We’ve enjoyed multi-night train journeys in historic train cars on several occasions in the past, including the Venice-Simplon Orient Express from Venice to Paris, and the Eastern and Oriental in Southeast Asia. A run around the Scottish Highlands on the Royal Scotsman, now owned by the Belmond group, has been on Troy’s bucket list for some while, so it was time for another “cruising by rail” journey.
Belmond’s Classic journey is a 4 night/5 day loop around Scotland, beginning in Edinburgh travelling through the highlands, past its capital Inverness, and reaching Kyle of Lochalsh—which translates to "strait of the foaming loch" and which is the crossing to the Isle of Skye. After an evening at the Balmoral Hotel, where we check in for the journey, we’re escorted, underground, to Edinburgh’s main rail terminal and literally piped aboard the gleaming maroon and cream train by a kilted and fully-kitted out Scots piper, and greeted by the Train Manager for the journey, Michael Andrews, who, it turns out, is also the general manager for the Royal Scotsman operations.
The Royal Scotsman comprises observation/bar car, two dining cars, five sleeping cars, and one service car and carries a maximum of 36 passengers, so it’s a fairly intimate setting. The train cars are mostly 50’s-60’s vintage Pullmans that have been completely re-fitted by master craftsmen in Edwardian elegance with gleaming inlaid wood, elegant fabrics, and comfortable furniture. There’s an open-air platform off the end of the bar car, which rides at the rear of the train, for photo ops or fresh air.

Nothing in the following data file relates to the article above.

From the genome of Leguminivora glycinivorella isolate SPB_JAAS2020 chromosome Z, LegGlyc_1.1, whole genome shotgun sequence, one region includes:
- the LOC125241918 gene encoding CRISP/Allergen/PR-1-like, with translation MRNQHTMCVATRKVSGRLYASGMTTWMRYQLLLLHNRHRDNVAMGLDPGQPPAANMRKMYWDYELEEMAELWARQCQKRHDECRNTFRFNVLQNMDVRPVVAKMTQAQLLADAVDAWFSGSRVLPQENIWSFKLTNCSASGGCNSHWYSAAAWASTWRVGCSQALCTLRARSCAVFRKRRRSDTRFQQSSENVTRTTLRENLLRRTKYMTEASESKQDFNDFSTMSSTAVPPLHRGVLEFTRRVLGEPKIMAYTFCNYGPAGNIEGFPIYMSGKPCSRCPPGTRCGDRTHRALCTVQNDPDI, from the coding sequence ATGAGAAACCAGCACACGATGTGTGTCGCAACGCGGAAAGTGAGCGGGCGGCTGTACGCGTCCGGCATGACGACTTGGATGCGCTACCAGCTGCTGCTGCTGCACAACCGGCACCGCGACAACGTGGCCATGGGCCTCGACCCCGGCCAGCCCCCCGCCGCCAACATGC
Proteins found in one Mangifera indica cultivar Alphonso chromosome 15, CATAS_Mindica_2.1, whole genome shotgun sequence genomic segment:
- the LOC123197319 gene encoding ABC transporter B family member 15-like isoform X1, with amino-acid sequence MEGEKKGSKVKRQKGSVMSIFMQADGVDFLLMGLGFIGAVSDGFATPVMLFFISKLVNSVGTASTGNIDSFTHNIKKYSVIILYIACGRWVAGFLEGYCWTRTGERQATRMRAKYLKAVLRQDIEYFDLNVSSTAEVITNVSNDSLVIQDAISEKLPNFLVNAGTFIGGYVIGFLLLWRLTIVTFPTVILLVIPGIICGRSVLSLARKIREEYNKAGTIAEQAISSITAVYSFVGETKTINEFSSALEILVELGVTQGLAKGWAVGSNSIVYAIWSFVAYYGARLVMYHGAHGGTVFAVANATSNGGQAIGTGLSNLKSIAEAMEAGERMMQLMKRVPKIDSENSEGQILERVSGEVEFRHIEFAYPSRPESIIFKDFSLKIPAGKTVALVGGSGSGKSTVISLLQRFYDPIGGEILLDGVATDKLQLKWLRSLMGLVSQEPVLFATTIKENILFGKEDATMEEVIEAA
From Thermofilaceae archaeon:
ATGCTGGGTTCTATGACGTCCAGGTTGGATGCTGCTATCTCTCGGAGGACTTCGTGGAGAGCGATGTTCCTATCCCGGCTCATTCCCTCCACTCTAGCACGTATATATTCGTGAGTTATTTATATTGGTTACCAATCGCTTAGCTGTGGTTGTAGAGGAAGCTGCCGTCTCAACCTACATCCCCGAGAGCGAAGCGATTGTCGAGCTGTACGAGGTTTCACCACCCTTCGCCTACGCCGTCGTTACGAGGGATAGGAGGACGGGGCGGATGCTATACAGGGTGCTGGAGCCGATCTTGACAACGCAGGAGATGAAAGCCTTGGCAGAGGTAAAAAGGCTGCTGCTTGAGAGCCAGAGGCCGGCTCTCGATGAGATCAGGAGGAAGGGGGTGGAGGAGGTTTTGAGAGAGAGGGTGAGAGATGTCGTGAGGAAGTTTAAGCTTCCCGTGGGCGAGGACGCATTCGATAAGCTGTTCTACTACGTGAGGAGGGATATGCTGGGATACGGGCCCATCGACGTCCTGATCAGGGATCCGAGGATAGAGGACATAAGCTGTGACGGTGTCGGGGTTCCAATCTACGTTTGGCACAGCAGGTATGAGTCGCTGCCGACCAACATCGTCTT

The RS chugs out of Edinburgh across the Firth of Forth and the historic Forth Railway Bridge, which was for some years the largest iron bridge in the world and is quite something to observe from the back platform—it’s sort of like traveling through a massive iron Chinese finger puzzle. Soon we leave the suburbs behind, and begin to travel through the open countryside of farms, villages, rivers and rolling green hills. It has been said by the train travel writer Paul Theroux that the best way to experience a new country is to see it move past the windows of a train.
Our twin-bedded cabin is snug but luxurious, with small writing or dressing table, armoire, en-suite compact bathroom with shower. Glowing dark wood paneling, rich green and plaid fabrics, and polished brass abound. We’re somewhat amazed to be able to get all of our hanging clothes in the armoire , and the rest in under-bed drawers, including our luggage.